It's a Sunday mass in Spanish. Despite our little grasp of the language, we went inside, egged on by this faithful crowd, into the cavernous Basilica of Our Lady of Guadalupe. The church was packed, those among us who didn't come earlier for this 9 AM mass had to stand up at the back. We didn't mind, we were in the house of God and it felt good. And a great way to start immersing in the culture of a foreign land. The Lady, after all, is a national symbol for all Mexicans.
Visiting the basilica from downtown isn't a hassle despite its 'outskirts' location. After a free breakfast of enchiladas at the hostel, we walked to the nearest subway station at Isabel La Catolica. Two things that immediately struck me - not only is their subway much cleaner than New York City's, the fare is outrageously cheap at only 3 pesos (about 23 cents!).
We bought the tickets (boleto) at a booth where a very friendly agent offered us subway maps. There are 12 lines crisscrossing the entire metropolitan area and the price is the same regardless of distance. It took 2 train transfers - with two very long walks to transfer points (correspondencias) - before we disembarked at La Villa-Basilica Station. The flow of people on a Sunday morning meant all we had to do was follow 'em.
|The old and new|
In a country full of old churches, our first one in Mexico isn't that old. Built sometime in the 1970s, the circular basilica is where the original image of the blue-mantled Virgin of Guadalupe appears on a tilma (cloak or apron). This Marian apparition was seen by a native Indian named Juan Diego in December 9, 1531. The tilma now hangs in a bullet-proof, temperature-controlled enclosure right above the main altar.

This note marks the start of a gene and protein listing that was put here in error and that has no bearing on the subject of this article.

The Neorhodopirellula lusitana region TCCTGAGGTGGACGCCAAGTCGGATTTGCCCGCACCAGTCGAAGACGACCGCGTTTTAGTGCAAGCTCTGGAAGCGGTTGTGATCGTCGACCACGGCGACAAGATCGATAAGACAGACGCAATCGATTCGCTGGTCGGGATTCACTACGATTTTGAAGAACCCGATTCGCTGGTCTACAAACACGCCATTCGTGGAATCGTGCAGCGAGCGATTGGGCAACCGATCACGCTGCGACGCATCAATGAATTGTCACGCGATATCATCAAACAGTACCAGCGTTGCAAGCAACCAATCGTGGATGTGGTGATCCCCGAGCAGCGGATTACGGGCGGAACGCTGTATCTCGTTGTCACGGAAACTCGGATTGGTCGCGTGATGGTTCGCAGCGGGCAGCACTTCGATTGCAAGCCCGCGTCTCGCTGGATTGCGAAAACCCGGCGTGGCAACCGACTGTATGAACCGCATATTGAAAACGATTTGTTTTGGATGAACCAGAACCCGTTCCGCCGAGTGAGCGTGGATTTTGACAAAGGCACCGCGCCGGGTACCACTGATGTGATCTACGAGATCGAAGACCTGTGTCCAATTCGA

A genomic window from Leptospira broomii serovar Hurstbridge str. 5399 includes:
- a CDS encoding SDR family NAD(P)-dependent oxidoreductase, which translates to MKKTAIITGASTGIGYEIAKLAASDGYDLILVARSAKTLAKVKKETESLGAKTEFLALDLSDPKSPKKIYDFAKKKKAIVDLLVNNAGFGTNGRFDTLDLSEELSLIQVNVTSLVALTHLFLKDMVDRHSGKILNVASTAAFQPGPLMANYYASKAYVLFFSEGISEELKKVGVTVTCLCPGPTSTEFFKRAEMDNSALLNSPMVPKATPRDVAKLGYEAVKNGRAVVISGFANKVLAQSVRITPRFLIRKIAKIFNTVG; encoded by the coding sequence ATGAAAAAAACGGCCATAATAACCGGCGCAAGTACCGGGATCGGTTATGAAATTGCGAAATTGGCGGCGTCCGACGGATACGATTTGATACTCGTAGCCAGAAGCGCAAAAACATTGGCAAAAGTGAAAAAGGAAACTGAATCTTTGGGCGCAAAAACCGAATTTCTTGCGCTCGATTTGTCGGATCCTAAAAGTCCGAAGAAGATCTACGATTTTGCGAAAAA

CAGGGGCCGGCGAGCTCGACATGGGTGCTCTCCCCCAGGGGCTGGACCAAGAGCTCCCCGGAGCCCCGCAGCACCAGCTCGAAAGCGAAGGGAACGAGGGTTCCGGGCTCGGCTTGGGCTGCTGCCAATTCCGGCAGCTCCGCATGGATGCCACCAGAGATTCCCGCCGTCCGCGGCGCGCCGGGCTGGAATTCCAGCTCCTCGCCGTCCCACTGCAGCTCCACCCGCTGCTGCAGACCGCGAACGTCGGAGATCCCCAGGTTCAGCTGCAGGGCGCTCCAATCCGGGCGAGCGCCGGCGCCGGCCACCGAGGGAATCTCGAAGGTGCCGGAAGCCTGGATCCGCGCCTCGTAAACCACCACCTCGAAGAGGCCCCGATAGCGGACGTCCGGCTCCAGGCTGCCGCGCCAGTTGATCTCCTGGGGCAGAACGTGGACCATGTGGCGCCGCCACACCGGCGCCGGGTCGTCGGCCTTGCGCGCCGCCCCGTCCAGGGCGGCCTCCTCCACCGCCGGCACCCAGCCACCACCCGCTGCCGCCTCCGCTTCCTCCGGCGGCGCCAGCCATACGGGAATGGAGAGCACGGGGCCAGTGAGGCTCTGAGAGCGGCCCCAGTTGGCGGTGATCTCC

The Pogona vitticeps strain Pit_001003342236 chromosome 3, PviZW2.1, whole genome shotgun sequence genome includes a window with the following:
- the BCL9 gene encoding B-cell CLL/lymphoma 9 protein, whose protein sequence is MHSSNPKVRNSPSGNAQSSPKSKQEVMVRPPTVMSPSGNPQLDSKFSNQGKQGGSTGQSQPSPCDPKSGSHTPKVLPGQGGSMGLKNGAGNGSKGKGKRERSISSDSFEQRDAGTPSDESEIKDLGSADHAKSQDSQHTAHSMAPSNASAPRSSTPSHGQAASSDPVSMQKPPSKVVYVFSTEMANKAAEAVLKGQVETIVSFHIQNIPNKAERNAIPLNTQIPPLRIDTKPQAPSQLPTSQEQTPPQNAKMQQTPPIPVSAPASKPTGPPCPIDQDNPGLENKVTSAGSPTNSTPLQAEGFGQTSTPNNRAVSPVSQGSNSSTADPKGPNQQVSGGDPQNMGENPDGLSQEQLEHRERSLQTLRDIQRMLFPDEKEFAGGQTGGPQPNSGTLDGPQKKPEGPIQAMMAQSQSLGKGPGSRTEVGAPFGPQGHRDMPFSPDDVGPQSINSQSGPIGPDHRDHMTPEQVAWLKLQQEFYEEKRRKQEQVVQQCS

|Standing Room Only mass|
Adjacent is the Old Basilica, officially known as Templo Expiatorio a Cristo Rey, built in 1531 at the very site of the apparition where the Virgin Mary commanded Juan Diego to have a church erected. This was where the tilma used to be displayed. There's a hill behind the two basilicas called Tepeyac with several smaller churches dotting it.
On the road leading to the basilica square, stalls selling religious stuff and other tourist kitsch abound. Quite interesting was how some enterprising Mexicans have converted an old building into a rest room (or WC) for a fee! Meanwhile, a nearby American Embassy branch (AKA McDonalds) is enticing locals and visitors alike with McBurritos A La Mexicana.
Even after the morning mass has ended, many more Catholics surged on, many of them carrying replicas of the Virgin for blessing. Nowhere else have I seen a country so intense in their devotion at this so-called Empress of Latin America. All of Mexico just adores her. And so does other Marian devotees from all over the world. Never mind the language barrier.